Vera Hohleiter, a German woman that has appeared on the chattering beauties talk show in Korea, has been criticized by Korean netizens for looking down on Korea. Some interesting posts on the topic appear on Brian Deutsch’s blog and also on Korean Rum Diary, so go there for a description of what is going on.
I am not surprised that the Chattering Beauties show is scripted, because I always thought the show existed merely to stroke Korean pride. However, I don’t think that a script is strictly necessary to keep the girls on the show saying how much they love Korea (and sometimes Korean men) because foreigners that know Koreans are aware that Koreans are excessively vain, prideful, and easily manipulated by praise of Korean racial or national characteristics.
Koreans are never going to hear what most foreigners really think about them and their society, because just as Koreans are willing to lavish attention on foreigners that stroke the Korean ego with their unconditional praise, they react extremely to any minor criticisms, or what they believe to be criticisms. Foreigners clamp up and just tell Koreans what they want to hear. It is something I have seen time and time again. I have also seen foreigners do it in a very manipulative manner – and Koreans fall for that kind of sycophancy every time. An example – I know a white guy that breaks into Korean groups of mixed men and women while out drinking. His opener is to basically talk to the Korean guys and tell them how great Korea is and how great Koreans are and how it is so much better than his own country and so on. He lays it on thick and he is invariably invited to sit with the group, but they have been suckered because he was targeting the girls in the first place.
Praising Koreans in this manner gets the praising foreigner the ‘good foreigner’ label. Foreigners that are circumspect and real with Koreans end up with the ‘bad foreigner’ label. It is easier for a foreigner to lie to Koreans about what they think, rather than tell them the truth, because the Koreans react so badly to even minor criticisms. The result is that people tell Koreans one thing, then rip into them later.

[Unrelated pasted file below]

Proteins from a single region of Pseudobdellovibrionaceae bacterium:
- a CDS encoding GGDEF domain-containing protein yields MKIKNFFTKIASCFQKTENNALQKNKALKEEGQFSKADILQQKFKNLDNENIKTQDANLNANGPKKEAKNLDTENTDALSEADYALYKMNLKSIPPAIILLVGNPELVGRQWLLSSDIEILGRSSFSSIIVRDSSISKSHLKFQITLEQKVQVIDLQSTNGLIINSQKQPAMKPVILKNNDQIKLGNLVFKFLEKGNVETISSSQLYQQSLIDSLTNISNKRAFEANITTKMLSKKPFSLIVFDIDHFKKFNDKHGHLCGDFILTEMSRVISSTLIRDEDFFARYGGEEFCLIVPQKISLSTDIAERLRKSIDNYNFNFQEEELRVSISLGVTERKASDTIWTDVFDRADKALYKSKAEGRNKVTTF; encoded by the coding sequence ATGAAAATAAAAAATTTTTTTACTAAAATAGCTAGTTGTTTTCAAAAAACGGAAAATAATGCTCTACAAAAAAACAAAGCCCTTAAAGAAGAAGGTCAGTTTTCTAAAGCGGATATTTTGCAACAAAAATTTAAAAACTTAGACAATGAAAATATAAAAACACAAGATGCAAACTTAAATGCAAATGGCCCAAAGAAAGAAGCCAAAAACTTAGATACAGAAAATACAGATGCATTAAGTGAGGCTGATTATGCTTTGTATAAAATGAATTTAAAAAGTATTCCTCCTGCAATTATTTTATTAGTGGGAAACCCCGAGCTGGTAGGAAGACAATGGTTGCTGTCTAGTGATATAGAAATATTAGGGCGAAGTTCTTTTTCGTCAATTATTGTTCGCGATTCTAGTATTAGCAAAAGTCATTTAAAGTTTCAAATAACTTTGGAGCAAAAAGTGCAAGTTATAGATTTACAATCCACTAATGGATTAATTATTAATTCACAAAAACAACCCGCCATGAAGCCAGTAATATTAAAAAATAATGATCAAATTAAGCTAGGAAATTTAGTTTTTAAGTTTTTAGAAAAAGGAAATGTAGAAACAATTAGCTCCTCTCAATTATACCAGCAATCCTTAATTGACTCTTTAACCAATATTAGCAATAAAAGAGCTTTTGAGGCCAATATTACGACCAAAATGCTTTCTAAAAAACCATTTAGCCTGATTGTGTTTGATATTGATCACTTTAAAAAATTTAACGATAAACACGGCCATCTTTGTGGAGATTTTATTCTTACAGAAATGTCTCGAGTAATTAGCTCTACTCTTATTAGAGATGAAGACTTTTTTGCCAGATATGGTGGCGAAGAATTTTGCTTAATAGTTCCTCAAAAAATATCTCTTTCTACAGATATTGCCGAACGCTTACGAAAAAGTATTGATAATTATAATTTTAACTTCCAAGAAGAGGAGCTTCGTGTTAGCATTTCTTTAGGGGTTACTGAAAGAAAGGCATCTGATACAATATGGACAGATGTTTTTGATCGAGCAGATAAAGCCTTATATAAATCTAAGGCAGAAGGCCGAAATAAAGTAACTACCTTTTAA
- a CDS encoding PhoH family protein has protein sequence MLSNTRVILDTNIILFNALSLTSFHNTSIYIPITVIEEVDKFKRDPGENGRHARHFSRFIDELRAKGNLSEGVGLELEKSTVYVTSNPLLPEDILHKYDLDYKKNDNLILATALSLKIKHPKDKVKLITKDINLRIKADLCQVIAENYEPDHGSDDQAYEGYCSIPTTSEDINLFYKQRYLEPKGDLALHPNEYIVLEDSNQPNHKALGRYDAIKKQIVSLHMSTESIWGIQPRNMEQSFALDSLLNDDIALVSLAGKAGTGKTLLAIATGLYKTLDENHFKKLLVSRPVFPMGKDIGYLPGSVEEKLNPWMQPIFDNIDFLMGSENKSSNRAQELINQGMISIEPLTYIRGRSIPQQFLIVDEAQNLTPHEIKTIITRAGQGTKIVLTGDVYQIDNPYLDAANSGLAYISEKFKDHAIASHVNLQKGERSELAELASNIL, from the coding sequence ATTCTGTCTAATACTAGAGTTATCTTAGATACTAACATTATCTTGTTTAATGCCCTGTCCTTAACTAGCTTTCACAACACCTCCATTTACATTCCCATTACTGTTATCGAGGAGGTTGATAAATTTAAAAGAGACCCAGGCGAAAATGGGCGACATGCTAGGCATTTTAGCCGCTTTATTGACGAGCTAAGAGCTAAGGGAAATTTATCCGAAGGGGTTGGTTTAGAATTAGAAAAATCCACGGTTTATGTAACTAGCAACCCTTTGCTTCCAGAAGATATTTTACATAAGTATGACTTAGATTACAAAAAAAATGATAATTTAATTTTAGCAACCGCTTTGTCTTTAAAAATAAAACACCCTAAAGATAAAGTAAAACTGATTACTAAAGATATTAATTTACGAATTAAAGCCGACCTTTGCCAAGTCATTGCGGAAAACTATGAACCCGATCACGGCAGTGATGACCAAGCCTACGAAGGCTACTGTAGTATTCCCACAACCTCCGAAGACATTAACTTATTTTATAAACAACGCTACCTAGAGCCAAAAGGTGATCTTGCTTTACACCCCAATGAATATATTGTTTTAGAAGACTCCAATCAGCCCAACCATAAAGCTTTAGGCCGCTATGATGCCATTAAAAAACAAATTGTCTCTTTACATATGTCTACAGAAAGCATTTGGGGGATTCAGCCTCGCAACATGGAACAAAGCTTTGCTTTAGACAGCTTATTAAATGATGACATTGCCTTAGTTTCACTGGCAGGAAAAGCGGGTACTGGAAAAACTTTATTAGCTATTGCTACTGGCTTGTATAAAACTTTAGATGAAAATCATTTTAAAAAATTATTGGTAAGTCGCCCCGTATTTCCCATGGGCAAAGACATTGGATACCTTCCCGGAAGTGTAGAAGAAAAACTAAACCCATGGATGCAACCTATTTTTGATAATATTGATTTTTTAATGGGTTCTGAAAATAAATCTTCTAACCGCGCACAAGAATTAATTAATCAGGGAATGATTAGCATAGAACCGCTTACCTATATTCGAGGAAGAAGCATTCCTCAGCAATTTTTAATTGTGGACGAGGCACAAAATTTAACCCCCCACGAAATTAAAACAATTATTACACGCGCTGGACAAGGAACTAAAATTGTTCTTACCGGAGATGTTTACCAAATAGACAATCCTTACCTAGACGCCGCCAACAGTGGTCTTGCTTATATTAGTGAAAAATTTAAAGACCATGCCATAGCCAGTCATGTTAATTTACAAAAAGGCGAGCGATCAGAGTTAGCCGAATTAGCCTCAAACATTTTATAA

By all accounts (I have not read the book but others have described it’s contents) Vera Hohleiter’s book is a largely positive account of her time in Korea, with a handful of negatives that are being focused on by the Korean media. However, the Korean media is correct when they say her criticisms of Korea are inconsistent with the kind of praising statements she made while she was actually in Korea, on Korean TV. However, there is very little reflection by the Korean media that there are no incentives for foreigners to be real with Koreans, and in fact there is considerable negative-incentive not to do so, just as there are positive incentives to lie to them.
Vera Hohleiter is not even the first foreign TV celebrity on Korean TV to go back home and write negative things in a book about Korea. Shunpei Mizuno was a Japanese man that became a TV celebrity in Korea. He was known for his fluency in the Korean language and his deep knowledge of Korean customs and culture. He was on Korean TV telling Koreans what they wanted to hear, and never offered up an honest criticism, even though he was eminently qualified to do so. Why? Because he knew Koreans well enough to know that Koreans cannot handle criticism – any criticism.
The result was that Mizuno vented what he couldn’t say on Korean TV by writing books under a pen name that were extremely critical of Korea. Eventually Koreans found out about it and were shocked that a foreigner that had been so unconditional in his praise actually had thoughts about the negative aspects of Korea.
Vera Hohleiter and Shunpei Mizuno simply reacted to the positive and negative incentives created by Koreans to behave like that. For that reason Korean’s don’t have a right to complain about these two foreigners, or any foreigners, being two faced at all.